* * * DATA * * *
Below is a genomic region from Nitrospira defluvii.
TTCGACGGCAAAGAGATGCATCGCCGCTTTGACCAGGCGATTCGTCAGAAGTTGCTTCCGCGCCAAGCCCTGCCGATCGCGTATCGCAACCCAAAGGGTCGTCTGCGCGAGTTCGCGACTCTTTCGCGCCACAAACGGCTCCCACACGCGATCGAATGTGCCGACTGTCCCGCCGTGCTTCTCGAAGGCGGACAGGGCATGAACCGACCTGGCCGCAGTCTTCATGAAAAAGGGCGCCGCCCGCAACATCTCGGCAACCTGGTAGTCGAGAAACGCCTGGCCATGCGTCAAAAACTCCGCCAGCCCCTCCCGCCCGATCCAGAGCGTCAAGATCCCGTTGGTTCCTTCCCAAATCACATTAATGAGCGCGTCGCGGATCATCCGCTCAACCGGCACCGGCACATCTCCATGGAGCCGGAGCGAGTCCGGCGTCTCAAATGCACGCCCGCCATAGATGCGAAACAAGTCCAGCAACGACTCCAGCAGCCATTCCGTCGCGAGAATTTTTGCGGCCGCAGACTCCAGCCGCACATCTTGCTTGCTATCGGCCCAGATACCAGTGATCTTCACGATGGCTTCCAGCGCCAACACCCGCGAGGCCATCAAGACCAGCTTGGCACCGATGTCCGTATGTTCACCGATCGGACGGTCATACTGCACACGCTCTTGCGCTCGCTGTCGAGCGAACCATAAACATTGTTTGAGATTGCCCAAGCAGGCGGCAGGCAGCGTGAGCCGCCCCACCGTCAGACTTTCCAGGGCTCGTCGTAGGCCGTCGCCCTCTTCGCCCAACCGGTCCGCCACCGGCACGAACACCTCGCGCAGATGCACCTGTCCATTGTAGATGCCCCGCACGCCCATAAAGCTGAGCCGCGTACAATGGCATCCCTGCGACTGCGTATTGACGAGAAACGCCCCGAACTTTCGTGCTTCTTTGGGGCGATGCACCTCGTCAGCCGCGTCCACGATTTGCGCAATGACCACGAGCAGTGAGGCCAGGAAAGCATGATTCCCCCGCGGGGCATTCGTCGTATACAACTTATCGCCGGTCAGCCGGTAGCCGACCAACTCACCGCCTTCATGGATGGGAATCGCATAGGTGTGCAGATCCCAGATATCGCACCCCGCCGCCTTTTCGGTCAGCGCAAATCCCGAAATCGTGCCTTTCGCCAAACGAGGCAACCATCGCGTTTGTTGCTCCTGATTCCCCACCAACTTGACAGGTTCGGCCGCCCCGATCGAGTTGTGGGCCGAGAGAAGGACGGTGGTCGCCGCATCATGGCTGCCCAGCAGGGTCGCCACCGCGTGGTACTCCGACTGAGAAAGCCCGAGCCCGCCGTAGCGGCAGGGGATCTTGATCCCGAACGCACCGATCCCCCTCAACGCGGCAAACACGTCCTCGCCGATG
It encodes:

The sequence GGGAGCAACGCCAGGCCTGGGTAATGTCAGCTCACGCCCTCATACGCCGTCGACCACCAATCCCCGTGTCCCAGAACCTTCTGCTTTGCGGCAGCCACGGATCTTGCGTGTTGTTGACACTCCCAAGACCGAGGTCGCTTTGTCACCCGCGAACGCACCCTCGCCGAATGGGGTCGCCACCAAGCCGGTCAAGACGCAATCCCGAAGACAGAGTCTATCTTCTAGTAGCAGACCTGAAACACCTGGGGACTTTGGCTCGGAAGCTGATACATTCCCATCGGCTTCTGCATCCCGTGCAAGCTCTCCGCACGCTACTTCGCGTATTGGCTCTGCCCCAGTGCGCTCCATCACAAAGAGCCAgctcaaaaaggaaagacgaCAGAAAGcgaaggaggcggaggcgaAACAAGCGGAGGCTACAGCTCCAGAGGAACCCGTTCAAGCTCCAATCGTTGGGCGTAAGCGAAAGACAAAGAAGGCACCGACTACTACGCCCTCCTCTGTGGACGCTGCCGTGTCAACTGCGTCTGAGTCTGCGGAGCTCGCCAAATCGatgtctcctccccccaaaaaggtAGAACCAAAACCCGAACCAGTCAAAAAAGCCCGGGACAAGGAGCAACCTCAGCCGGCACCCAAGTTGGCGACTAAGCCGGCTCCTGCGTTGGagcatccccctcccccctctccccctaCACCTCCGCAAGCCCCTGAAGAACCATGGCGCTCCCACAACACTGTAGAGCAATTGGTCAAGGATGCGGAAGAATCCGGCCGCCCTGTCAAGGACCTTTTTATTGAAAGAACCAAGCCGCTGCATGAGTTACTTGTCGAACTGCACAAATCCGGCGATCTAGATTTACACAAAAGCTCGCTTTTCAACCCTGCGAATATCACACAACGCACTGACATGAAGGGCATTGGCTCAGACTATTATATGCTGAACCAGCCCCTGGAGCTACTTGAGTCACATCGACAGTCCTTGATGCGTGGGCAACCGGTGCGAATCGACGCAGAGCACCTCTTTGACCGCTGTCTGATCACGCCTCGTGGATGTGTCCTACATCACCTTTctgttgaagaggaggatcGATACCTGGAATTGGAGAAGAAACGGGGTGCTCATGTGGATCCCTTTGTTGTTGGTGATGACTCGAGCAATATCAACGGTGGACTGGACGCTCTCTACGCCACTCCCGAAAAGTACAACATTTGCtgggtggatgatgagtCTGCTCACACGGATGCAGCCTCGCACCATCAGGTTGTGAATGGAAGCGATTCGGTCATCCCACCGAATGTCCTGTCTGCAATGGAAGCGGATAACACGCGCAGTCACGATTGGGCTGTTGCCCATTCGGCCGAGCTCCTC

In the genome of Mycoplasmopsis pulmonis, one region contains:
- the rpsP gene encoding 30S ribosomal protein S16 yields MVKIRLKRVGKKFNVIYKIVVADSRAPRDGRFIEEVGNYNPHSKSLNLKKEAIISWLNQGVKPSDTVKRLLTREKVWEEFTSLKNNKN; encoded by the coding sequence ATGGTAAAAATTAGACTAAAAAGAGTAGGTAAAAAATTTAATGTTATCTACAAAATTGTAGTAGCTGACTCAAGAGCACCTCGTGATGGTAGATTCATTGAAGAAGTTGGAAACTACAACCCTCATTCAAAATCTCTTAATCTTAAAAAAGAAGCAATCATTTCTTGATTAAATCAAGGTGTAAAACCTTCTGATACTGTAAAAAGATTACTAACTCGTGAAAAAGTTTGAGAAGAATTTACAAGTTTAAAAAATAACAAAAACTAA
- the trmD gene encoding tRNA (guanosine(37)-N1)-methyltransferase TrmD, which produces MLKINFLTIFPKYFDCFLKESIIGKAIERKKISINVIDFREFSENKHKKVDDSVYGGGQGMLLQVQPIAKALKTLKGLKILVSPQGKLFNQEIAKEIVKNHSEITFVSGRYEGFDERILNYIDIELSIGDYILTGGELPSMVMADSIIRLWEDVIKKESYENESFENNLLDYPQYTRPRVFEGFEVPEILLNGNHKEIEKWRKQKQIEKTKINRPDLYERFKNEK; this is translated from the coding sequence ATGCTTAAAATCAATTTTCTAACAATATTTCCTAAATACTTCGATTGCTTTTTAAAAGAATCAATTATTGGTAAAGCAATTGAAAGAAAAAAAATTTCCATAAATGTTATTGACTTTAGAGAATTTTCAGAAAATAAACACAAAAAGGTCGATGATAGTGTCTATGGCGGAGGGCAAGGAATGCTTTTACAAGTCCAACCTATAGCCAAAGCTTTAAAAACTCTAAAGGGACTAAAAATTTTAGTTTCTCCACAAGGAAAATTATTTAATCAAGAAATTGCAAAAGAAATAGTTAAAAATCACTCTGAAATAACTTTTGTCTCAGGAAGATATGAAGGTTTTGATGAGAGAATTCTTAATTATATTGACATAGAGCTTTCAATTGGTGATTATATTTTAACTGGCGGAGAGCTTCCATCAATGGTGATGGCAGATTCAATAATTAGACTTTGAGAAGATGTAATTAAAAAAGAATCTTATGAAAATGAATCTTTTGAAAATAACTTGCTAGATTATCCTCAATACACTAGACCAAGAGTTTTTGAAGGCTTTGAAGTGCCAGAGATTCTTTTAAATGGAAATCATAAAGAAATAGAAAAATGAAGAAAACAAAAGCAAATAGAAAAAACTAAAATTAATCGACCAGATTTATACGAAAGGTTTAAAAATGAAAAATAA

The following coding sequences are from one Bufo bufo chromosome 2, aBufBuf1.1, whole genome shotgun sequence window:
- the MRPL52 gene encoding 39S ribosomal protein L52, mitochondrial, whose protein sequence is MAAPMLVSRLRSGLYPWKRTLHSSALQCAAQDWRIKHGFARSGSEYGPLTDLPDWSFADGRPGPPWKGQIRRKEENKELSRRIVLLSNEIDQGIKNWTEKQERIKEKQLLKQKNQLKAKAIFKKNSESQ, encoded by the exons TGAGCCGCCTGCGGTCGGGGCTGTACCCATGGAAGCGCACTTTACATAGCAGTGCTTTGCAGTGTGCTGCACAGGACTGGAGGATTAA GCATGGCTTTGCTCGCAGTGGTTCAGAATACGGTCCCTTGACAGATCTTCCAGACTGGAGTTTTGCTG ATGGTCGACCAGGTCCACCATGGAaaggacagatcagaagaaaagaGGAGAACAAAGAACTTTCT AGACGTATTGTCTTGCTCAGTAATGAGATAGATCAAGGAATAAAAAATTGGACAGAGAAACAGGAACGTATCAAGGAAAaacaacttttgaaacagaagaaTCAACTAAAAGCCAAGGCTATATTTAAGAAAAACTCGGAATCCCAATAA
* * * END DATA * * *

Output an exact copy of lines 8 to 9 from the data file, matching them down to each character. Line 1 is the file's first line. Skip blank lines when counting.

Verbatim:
The following coding sequences are from one Bufo bufo chromosome 2, aBufBuf1.1, whole genome shotgun sequence window:
- the MRPL52 gene encoding 39S ribosomal protein L52, mitochondrial, whose protein sequence is MAAPMLVSRLRSGLYPWKRTLHSSALQCAAQDWRIKHGFARSGSEYGPLTDLPDWSFADGRPGPPWKGQIRRKEENKELSRRIVLLSNEIDQGIKNWTEKQERIKEKQLLKQKNQLKAKAIFKKNSESQ, encoded by the exons TGAGCCGCCTGCGGTCGGGGCTGTACCCATGGAAGCGCACTTTACATAGCAGTGCTTTGCAGTGTGCTGCACAGGACTGGAGGATTAA GCATGGCTTTGCTCGCAGTGGTTCAGAATACGGTCCCTTGACAGATCTTCCAGACTGGAGTTTTGCTG ATGGTCGACCAGGTCCACCATGGAaaggacagatcagaagaaaagaGGAGAACAAAGAACTTTCT AGACGTATTGTCTTGCTCAGTAATGAGATAGATCAAGGAATAAAAAATTGGACAGAGAAACAGGAACGTATCAAGGAAAaacaacttttgaaacagaagaaTCAACTAAAAGCCAAGGCTATATTTAAGAAAAACTCGGAATCCCAATAA